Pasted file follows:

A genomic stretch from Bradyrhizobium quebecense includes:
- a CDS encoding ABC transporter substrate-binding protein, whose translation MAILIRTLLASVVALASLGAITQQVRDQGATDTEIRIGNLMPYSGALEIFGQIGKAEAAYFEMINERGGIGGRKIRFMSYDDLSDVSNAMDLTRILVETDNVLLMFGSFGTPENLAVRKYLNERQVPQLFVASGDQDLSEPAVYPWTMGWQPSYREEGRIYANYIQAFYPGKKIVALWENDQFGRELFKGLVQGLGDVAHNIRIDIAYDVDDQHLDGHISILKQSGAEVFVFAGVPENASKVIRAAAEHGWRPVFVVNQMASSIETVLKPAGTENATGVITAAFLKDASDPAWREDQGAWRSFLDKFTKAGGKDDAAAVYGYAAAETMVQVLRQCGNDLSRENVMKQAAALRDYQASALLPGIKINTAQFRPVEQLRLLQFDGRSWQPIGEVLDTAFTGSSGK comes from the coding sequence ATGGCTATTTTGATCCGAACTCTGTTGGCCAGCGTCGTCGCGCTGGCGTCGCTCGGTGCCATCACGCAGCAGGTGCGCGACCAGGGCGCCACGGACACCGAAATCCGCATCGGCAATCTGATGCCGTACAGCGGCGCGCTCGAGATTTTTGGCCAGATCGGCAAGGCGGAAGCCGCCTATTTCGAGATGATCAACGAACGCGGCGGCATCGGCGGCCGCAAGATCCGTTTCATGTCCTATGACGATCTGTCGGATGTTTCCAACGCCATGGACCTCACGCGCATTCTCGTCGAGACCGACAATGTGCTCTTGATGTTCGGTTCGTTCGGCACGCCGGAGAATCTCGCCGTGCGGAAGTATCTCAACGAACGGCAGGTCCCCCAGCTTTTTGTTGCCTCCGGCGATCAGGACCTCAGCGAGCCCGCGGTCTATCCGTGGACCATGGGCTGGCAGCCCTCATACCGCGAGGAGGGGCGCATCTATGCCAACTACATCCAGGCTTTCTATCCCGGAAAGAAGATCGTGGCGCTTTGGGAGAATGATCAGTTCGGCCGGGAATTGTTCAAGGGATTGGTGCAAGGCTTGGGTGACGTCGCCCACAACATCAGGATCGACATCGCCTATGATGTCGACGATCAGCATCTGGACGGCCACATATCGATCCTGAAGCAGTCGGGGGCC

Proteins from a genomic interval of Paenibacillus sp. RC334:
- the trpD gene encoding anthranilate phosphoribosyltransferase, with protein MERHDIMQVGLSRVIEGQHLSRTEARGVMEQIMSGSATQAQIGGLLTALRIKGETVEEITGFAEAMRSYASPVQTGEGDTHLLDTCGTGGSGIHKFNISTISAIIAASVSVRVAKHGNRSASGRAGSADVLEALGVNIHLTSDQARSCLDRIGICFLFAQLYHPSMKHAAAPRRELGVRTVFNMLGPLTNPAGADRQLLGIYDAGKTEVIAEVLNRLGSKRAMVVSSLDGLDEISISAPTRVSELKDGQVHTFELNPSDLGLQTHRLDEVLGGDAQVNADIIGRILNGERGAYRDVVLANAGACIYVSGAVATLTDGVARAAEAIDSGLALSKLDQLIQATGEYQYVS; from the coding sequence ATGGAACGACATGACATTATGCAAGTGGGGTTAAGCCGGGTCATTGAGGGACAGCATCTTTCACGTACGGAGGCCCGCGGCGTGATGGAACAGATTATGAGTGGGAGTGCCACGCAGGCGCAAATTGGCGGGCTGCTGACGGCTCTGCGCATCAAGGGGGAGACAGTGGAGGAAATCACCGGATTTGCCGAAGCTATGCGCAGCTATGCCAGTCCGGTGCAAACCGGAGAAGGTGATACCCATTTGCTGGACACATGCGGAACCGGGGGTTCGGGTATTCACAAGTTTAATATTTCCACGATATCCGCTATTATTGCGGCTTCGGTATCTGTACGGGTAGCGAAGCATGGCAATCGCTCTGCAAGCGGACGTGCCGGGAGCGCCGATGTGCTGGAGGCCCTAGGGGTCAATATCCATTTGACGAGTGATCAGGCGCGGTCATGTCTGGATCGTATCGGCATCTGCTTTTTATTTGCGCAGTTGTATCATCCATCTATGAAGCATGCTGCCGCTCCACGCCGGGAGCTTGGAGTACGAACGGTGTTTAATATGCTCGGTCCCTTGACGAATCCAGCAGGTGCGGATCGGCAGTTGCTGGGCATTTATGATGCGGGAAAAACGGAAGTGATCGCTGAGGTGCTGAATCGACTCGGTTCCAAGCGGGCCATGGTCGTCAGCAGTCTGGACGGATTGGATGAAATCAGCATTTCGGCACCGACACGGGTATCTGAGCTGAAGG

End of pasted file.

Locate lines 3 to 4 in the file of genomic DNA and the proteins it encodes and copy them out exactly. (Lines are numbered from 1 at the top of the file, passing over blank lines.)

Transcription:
Proteins from a genomic interval of Paenibacillus sp. RC334:
- the trpD gene encoding anthranilate phosphoribosyltransferase, with protein MERHDIMQVGLSRVIEGQHLSRTEARGVMEQIMSGSATQAQIGGLLTALRIKGETVEEITGFAEAMRSYASPVQTGEGDTHLLDTCGTGGSGIHKFNISTISAIIAASVSVRVAKHGNRSASGRAGSADVLEALGVNIHLTSDQARSCLDRIGICFLFAQLYHPSMKHAAAPRRELGVRTVFNMLGPLTNPAGADRQLLGIYDAGKTEVIAEVLNRLGSKRAMVVSSLDGLDEISISAPTRVSELKDGQVHTFELNPSDLGLQTHRLDEVLGGDAQVNADIIGRILNGERGAYRDVVLANAGACIYVSGAVATLTDGVARAAEAIDSGLALSKLDQLIQATGEYQYVS; from the coding sequence ATGGAACGACATGACATTATGCAAGTGGGGTTAAGCCGGGTCATTGAGGGACAGCATCTTTCACGTACGGAGGCCCGCGGCGTGATGGAACAGATTATGAGTGGGAGTGCCACGCAGGCGCAAATTGGCGGGCTGCTGACGGCTCTGCGCATCAAGGGGGAGACAGTGGAGGAAATCACCGGATTTGCCGAAGCTATGCGCAGCTATGCCAGTCCGGTGCAAACCGGAGAAGGTGATACCCATTTGCTGGACACATGCGGAACCGGGGGTTCGGGTATTCACAAGTTTAATATTTCCACGATATCCGCTATTATTGCGGCTTCGGTATCTGTACGGGTAGCGAAGCATGGCAATCGCTCTGCAAGCGGACGTGCCGGGAGCGCCGATGTGCTGGAGGCCCTAGGGGTCAATATCCATTTGACGAGTGATCAGGCGCGGTCATGTCTGGATCGTATCGGCATCTGCTTTTTATTTGCGCAGTTGTATCATCCATCTATGAAGCATGCTGCCGCTCCACGCCGGGAGCTTGGAGTACGAACGGTGTTTAATATGCTCGGTCCCTTGACGAATCCAGCAGGTGCGGATCGGCAGTTGCTGGGCATTTATGATGCGGGAAAAACGGAAGTGATCGCTGAGGTGCTGAATCGACTCGGTTCCAAGCGGGCCATGGTCGTCAGCAGTCTGGACGGATTGGATGAAATCAGCATTTCGGCACCGACACGGGTATCTGAGCTGAAGG